Even as federal and many state policies support the transition to electric vehicles, more than half the states in the country impose special registration fees for plug-in EVs that range from $50 annually in Colorado to $225 in Washington, according to a July report from RMI, an independent nonprofit focused on clean energy.
The organization concluded that department of motor vehicle fees could be structured more strategically to reduce the number of vehicles registered in transit-rich areas, incentivize EVs over more traditional vehicles and put the revenue toward public transit, micromobility or active transportation improvements.
“Many of these states that impose additional fees at the same time have subsidies and incentives in place for EVs, so you have two policies … that are actively working at cross purposes with one another,” said report co-author Rushad Nanavatty, managing director of RMI’s urban transformation program.
California, which aims to eliminate sales of new gasoline-powered vehicles by 2035, charges an annual registration fee of up to $175 for EVs. Alabama, Arkansas, Ohio and Wyoming all charge special fees for plug-in or hybrid electric vehicles starting at $200.
One reason for these additional fees is that EV owners don’t buy gasoline and therefore don’t pay the fuel taxes that support the federal Highway Trust Fund and many state road budgets. “States saw that there was a trend for electric vehicles who will not show [up at] the pump and, therefore, will not pay a dime,” said Bobby Bui, an attorney and oil industry expert at Thomson Reuters.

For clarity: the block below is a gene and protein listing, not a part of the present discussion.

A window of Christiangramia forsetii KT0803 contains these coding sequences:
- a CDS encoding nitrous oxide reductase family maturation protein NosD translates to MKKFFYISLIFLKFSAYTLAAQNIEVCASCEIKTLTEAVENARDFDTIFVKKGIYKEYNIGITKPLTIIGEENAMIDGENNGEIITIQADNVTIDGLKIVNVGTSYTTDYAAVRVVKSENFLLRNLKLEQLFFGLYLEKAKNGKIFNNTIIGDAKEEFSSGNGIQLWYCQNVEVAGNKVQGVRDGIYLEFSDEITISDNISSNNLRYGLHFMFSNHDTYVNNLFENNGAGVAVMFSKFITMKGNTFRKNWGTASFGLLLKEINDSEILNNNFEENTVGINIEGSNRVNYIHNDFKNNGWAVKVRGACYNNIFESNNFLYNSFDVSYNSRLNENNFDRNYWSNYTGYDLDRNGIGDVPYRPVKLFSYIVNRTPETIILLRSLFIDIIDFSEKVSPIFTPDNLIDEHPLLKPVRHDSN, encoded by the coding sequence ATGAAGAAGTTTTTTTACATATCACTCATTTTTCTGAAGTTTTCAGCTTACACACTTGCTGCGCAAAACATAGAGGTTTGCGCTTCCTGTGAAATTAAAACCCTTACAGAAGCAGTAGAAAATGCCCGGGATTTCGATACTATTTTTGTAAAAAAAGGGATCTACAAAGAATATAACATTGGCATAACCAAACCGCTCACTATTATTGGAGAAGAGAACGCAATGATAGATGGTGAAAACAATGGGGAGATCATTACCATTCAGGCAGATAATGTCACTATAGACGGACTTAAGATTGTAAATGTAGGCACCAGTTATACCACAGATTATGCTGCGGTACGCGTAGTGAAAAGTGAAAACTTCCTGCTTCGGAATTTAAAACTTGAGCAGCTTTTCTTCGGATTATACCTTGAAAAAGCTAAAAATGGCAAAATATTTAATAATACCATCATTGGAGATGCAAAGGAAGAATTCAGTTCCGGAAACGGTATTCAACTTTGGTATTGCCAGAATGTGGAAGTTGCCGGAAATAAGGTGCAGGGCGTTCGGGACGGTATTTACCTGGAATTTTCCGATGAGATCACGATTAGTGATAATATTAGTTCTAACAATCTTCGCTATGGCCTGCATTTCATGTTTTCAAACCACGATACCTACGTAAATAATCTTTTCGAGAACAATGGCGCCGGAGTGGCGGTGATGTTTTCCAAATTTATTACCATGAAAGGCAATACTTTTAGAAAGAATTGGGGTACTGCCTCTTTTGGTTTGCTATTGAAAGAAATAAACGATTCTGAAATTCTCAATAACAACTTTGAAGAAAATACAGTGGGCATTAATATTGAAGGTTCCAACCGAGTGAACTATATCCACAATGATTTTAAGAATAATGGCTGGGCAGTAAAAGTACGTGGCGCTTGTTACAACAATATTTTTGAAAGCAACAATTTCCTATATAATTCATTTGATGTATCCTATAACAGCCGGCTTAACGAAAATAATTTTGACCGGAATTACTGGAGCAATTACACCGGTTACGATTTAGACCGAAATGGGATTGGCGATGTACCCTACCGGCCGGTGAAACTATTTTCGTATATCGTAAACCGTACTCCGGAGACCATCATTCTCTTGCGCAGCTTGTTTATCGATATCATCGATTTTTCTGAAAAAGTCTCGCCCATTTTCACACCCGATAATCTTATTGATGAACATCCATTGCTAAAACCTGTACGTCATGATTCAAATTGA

The RMI report looked at what might happen if registration fees favored EVs in the nation’s 22 most populous cities. Modeling suggested that such fees could increase electric vehicle adoption in those cities by 39%. The model took into account the quality of transit service in a given city when assessing where car owners would be likely to forgo their vehicles.
The only example of an EV-friendly fee program in the U.S. that Nanavatty could cite is in the nation’s capital, where registration fees will be based on vehicle weight starting this fall. It’s a move to discourage the purchase of large, heavy SUVs and pickup trucks that do more damage to roadways and emit greenhouse gases at a higher rate. But electric vehicle owners will get to subtract 1,000 pounds from their vehicle’s weight calculation starting in fall 2023, which may reduce their fees.
Registration fee structures could also be used to encourage more use of public transportation by charging higher fees where transit is readily available. “State and local governments can essentially develop their own formulas based on the outcomes that are most important to them,” Nanavatty said.